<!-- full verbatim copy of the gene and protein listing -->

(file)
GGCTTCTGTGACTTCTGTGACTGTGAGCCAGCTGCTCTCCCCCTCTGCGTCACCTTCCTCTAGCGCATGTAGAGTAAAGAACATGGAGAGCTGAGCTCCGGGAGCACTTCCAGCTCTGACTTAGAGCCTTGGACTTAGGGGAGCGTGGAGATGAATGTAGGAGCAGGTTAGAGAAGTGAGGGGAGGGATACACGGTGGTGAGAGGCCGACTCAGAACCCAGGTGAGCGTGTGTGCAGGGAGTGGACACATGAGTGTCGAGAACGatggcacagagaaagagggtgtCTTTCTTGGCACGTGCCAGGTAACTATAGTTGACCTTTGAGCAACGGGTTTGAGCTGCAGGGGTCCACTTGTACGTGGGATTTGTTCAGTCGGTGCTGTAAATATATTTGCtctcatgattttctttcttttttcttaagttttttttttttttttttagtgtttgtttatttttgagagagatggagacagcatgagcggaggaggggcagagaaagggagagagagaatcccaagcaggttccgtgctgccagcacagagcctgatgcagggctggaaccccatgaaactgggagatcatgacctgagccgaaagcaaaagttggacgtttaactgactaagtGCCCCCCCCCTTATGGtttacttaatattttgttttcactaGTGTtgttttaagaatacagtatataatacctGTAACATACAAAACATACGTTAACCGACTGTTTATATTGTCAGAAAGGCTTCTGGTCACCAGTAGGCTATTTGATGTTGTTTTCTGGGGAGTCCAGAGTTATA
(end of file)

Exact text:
GGCTTCTGTGACTTCTGTGACTGTGAGCCAGCTGCTCTCCCCCTCTGCGTCACCTTCCTCTAGCGCATGTAGAGTAAAGAACATGGAGAGCTGAGCTCCGGGAGCACTTCCAGCTCTGACTTAGAGCCTTGGACTTAGGGGAGCGTGGAGATGAATGTAGGAGCAGGTTAGAGAAGTGAGGGGAGGGATACACGGTGGTGAGAGGCCGACTCAGAACCCAGGTGAGCGTGTGTGCAGGGAGTGGACACATGAGTGTCGAGAACGatggcacagagaaagagggtgtCTTTCTTGGCACGTGCCAGGTAACTATAGTTGACCTTTGAGCAACGGGTTTGAGCTGCAGGGGTCCACTTGTACGTGGGATTTGTTCAGTCGGTGCTGTAAATATATTTGCtctcatgattttctttcttttttcttaagttttttttttttttttttagtgtttgtttatttttgagagagatggagacagcatgagcggaggaggggcagagaaagggagagagagaatcccaagcaggttccgtgctgccagcacagagcctgatgcagggctggaaccccatgaaactgggagatcatgacctgagccgaaagcaaaagttggacgtttaactgactaagtGCCCCCCCCCTTATGGtttacttaatattttgttttcactaGTGTtgttttaagaatacagtatataatacctGTAACATACAAAACATACGTTAACCGACTGTTTATATTGTCAGAAAGGCTTCTGGTCACCAGTAGGCTATTTGATGTTGTTTTCTGGGGAGTCCAGAGTTATA